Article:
What does a speaker mean if he/she exclaims "Lawdy me!"? I noticed this exclamation when I was reading a short story "the Conscience of the Court" by Zora Neale Hurston. There was one brown-skinned woman who was charged with felonious and aggravated assault and he exclaimed "Lawdy me!" during the court session by musing it inside herself. I haven't found much information on my own search and I know only that Lawd and Lawdy are the non-standard spellings of Lord and Lordy and they have been used in black speech. These two words "Lawdy" and "me" attached together doesn't make any actual sense for me, but I have my own guessings what they could mean: 1)"Lord help me!", 2)more polite and more invisible way to exclaim "Oh my God" without referring to direct begging of the God, 3)"My dear God, forgive me my sins!" or 4) "Lawdy me!" is only an interjection used to express surprise, shock or the strength of feeling in a case that the person is completely non-religious.

So, I'm interested in the meaning, etymology and cultural or religious background of "Lawdy me!", where does "Lawdy me!" come from and what kind of special meanings or cultural or religious connotations are there behind this exclamation? The reliable resources are also desirable because I didn't found them by myself. Both the religious point of view and the secular point of view are equally welcome.


2 Answers 2


"The Conscience of the Court" is a short story originally published in The Saturday Evening Post on March 18, 1950. It is set in Jacksonville, Florida, at the trial of fictional character named Laura Lee Kimble, an uneducated black woman from Savannah, Georgia, now living with her (temporarily absent) employer in Jacksonville. Here is the relevant excerpt:

"Charged with felonious and aggravated assault. Mayhem. Premeditated attempted murder on the person of one Clement Beasley. Obscene and abusive language. Laura Lee Kimble, how do you plead?"

Laura Lee was so fascinated by the long-named things that they were accusing her of that she stood there tasting over the words. Lawdy me! she mused inside herself. Look like I done every crime excepting habeas corpus and stealing a mule.

Harold Wentworth, American Dialect Dictionary (1944) offers the following relevant information:

Law!, La!, Lawzy! Also Lawdy!, Law sakes!. Law me!, &c. Cf. land 2 [which reads "As or in exclam.: Land!, Land's sake! Landy! &c. 1834–1918 Land's sake(s), land sake(s)."] ... 1925 s[outh]w[estern] S[outh] C[arolina]–e[astern] G[eorgi]a Svannah R[iver] Negro. Everyday speech. 'Lawdy Jedus, Ah's so fraid.' ... 1938 Fl[orid]a–G[eorgi]a Suwannee R[iver] Lawsy! ...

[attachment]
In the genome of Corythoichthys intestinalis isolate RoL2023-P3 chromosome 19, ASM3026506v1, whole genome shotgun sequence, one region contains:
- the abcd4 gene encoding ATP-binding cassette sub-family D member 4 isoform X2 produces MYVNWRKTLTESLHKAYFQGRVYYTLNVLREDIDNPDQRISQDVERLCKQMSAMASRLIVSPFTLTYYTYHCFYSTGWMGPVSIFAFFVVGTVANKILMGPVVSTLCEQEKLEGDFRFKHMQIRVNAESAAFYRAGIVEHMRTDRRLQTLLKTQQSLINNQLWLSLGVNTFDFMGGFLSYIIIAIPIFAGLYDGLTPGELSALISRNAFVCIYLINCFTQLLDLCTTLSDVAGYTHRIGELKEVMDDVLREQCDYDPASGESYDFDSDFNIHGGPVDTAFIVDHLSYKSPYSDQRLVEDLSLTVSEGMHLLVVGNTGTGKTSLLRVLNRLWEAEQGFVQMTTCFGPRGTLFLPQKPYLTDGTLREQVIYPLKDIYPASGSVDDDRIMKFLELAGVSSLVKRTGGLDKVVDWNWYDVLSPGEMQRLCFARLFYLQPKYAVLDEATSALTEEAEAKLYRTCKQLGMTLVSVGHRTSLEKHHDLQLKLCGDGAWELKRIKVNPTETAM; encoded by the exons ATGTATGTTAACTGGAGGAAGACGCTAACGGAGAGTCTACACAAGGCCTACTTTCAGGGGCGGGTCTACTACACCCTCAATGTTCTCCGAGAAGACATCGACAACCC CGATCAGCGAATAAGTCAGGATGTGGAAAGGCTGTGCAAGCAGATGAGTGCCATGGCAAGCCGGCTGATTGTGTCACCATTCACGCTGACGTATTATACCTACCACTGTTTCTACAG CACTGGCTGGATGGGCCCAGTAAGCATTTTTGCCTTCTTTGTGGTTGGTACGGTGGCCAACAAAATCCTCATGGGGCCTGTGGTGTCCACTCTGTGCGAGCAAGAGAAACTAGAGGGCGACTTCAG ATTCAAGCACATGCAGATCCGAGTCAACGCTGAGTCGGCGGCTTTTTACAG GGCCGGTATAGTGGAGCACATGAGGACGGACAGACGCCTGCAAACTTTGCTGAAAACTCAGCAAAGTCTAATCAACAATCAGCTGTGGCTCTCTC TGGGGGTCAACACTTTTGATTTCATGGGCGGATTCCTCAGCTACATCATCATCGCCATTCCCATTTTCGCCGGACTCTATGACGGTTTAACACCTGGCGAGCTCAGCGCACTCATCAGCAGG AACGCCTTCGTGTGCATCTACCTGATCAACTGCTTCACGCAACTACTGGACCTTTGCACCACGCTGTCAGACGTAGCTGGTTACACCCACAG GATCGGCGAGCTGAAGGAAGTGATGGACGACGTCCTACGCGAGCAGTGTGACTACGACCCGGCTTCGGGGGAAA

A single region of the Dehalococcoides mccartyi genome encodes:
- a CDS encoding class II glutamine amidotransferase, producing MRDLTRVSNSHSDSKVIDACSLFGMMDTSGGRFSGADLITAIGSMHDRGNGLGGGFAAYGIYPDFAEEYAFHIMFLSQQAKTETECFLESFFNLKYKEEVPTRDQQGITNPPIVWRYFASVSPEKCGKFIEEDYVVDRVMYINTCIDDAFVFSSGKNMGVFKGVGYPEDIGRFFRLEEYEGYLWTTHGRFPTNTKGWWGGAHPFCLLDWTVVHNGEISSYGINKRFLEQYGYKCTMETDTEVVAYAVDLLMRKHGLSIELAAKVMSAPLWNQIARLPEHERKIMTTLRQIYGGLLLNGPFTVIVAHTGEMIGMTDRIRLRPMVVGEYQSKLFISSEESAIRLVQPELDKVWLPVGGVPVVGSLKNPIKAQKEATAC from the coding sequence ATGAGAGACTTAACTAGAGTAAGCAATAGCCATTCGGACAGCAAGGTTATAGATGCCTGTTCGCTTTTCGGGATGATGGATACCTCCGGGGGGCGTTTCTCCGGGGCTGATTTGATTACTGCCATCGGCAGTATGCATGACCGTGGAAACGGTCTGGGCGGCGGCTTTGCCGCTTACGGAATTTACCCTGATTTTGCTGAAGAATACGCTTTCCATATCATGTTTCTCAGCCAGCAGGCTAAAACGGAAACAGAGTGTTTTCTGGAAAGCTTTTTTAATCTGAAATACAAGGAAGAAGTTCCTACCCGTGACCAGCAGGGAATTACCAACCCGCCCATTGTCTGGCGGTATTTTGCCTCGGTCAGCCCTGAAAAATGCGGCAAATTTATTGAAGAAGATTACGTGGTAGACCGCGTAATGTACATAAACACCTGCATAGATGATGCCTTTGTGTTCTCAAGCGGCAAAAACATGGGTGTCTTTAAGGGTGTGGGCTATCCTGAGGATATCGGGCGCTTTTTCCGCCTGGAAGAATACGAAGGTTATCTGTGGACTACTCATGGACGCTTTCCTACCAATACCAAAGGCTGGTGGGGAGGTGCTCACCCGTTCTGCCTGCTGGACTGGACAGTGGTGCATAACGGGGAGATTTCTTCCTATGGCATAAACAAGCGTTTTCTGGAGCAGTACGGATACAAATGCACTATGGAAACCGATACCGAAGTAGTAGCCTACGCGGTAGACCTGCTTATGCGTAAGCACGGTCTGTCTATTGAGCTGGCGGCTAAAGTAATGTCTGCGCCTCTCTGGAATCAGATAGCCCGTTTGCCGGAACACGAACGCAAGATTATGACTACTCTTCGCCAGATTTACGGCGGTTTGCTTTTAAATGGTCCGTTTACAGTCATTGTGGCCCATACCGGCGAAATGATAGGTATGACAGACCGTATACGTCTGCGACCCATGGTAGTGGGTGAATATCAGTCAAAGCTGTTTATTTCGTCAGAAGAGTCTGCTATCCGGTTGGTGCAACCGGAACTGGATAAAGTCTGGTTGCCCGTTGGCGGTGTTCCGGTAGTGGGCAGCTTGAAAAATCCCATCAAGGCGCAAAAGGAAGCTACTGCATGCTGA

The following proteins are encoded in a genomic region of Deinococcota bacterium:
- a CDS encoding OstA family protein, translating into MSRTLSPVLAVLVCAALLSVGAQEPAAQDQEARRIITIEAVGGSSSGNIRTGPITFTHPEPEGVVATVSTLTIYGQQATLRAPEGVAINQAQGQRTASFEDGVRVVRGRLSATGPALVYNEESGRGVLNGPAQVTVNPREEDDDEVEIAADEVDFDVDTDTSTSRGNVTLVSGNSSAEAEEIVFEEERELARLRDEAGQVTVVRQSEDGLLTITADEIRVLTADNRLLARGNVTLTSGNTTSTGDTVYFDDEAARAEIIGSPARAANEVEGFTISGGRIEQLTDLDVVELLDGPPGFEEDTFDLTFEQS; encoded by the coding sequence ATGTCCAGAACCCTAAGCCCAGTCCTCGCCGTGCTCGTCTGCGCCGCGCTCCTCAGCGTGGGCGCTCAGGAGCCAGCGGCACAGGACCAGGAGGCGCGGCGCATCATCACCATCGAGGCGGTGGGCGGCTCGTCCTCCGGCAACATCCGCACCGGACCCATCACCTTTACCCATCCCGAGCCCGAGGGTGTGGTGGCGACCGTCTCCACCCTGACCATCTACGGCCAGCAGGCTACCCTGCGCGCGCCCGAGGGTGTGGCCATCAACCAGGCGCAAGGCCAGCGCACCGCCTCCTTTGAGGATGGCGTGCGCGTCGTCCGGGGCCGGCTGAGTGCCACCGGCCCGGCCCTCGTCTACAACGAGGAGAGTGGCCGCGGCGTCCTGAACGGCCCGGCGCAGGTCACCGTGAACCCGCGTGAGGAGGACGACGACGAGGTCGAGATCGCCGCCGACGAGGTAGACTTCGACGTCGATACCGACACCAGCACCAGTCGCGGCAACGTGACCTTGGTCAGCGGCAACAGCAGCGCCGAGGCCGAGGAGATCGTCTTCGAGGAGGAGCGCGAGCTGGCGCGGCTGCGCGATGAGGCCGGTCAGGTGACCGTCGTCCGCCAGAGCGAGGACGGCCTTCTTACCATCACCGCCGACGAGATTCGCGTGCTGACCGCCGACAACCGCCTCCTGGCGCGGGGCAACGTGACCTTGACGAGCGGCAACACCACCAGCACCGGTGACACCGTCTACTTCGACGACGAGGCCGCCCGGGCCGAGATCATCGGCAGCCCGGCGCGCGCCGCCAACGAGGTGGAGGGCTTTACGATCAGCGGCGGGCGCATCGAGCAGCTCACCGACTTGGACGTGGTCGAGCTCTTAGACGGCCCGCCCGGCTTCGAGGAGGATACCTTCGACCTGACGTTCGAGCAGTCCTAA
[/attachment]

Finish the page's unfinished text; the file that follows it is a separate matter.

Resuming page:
As Wentworth's examples suggest, "Lawdy me!" is a dialect pronunciation of "Lordy me," which (according to the OED) is itself a contracted form of "Lord help me." As an exclamation, however, it isn't any more specific than "Oh me!" or "Oh my goodness!" or "My, my, my!" or "Good grief!" The expression can be used across a wide range of situations, in forms ranging from a cry of despair uttered in the midst of a dreadful crisis to a sort of quiet, sing-song musing.

A famous U.S. folk song called "Reuben's Train" (memorably performed here by the Holy Modal Rounders) uses the refrain "Oh me, Oh Lordy my!" after each piece of narrative action in the song:

Oh, Reuben had a train, and he put it on the track

And he run it to the Lord knows where

[Chorus] Oh me, oh Lordy my, run it to the Lord knows where

What did the hobo say to the bum? Got some cornbread save me some

I b'lieve, praise God, I'm comin' down

[Chorus] Oh me, oh Lordy my, I b'lieve praise God, I'm comin' down

[and so on...]

Another traditional song—recorded many years ago by Alan Lomax as Georgia penitentiary inmates sang it as a convict-crew work song—is titled simply "Oh Lawdy Me, Oh Lawdy My." Though many of the lines of that song begin with words such as "Lord, I'm goin' where I've never been before," it isn't a gospel song. In fact, it isn't particularly religious at all, except to the extent that formally calling the Lord to witness your troubles retains a theological dimension even when the usage is habitual and not prayerful.

In Hurston's short story, the crucial clue to how the character is using "Lawdy me" is in the description "she mused inside herself." The character isn't using the phase in the as if it were a fervent prayer or as an expression of fear and desperation, but in a thoughtful, unhurried way.


Contraction of "Lord have mercy (on me).' Also shortened to just Lawdy, as in "Lawdy Miss Claudy"

Here's the sequence: Lord have mercy. Lawd have mercy. Lawdy mercy. Lawdy.

Also, a variant of "Lordy/Lord"

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